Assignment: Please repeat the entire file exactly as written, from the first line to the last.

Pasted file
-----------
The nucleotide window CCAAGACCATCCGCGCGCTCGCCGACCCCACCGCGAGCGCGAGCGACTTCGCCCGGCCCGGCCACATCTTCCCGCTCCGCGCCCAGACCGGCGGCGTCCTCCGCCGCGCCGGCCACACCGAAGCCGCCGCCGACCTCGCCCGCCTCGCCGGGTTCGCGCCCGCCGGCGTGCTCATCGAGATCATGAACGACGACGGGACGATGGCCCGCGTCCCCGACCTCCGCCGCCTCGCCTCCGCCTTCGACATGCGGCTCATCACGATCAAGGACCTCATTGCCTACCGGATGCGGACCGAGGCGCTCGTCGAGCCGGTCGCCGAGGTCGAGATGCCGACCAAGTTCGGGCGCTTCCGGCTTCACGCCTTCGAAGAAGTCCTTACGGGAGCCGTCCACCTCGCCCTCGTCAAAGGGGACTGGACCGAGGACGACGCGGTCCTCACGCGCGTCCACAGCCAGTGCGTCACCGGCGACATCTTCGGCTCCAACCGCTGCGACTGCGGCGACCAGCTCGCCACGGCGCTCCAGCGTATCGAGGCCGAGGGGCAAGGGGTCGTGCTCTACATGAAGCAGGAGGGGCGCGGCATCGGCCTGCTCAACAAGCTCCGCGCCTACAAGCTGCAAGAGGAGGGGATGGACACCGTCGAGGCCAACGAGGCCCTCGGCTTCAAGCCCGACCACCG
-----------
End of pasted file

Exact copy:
The nucleotide window CCAAGACCATCCGCGCGCTCGCCGACCCCACCGCGAGCGCGAGCGACTTCGCCCGGCCCGGCCACATCTTCCCGCTCCGCGCCCAGACCGGCGGCGTCCTCCGCCGCGCCGGCCACACCGAAGCCGCCGCCGACCTCGCCCGCCTCGCCGGGTTCGCGCCCGCCGGCGTGCTCATCGAGATCATGAACGACGACGGGACGATGGCCCGCGTCCCCGACCTCCGCCGCCTCGCCTCCGCCTTCGACATGCGGCTCATCACGATCAAGGACCTCATTGCCTACCGGATGCGGACCGAGGCGCTCGTCGAGCCGGTCGCCGAGGTCGAGATGCCGACCAAGTTCGGGCGCTTCCGGCTTCACGCCTTCGAAGAAGTCCTTACGGGAGCCGTCCACCTCGCCCTCGTCAAAGGGGACTGGACCGAGGACGACGCGGTCCTCACGCGCGTCCACAGCCAGTGCGTCACCGGCGACATCTTCGGCTCCAACCGCTGCGACTGCGGCGACCAGCTCGCCACGGCGCTCCAGCGTATCGAGGCCGAGGGGCAAGGGGTCGTGCTCTACATGAAGCAGGAGGGGCGCGGCATCGGCCTGCTCAACAAGCTCCGCGCCTACAAGCTGCAAGAGGAGGGGATGGACACCGTCGAGGCCAACGAGGCCCTCGGCTTCAAGCCCGACCACCG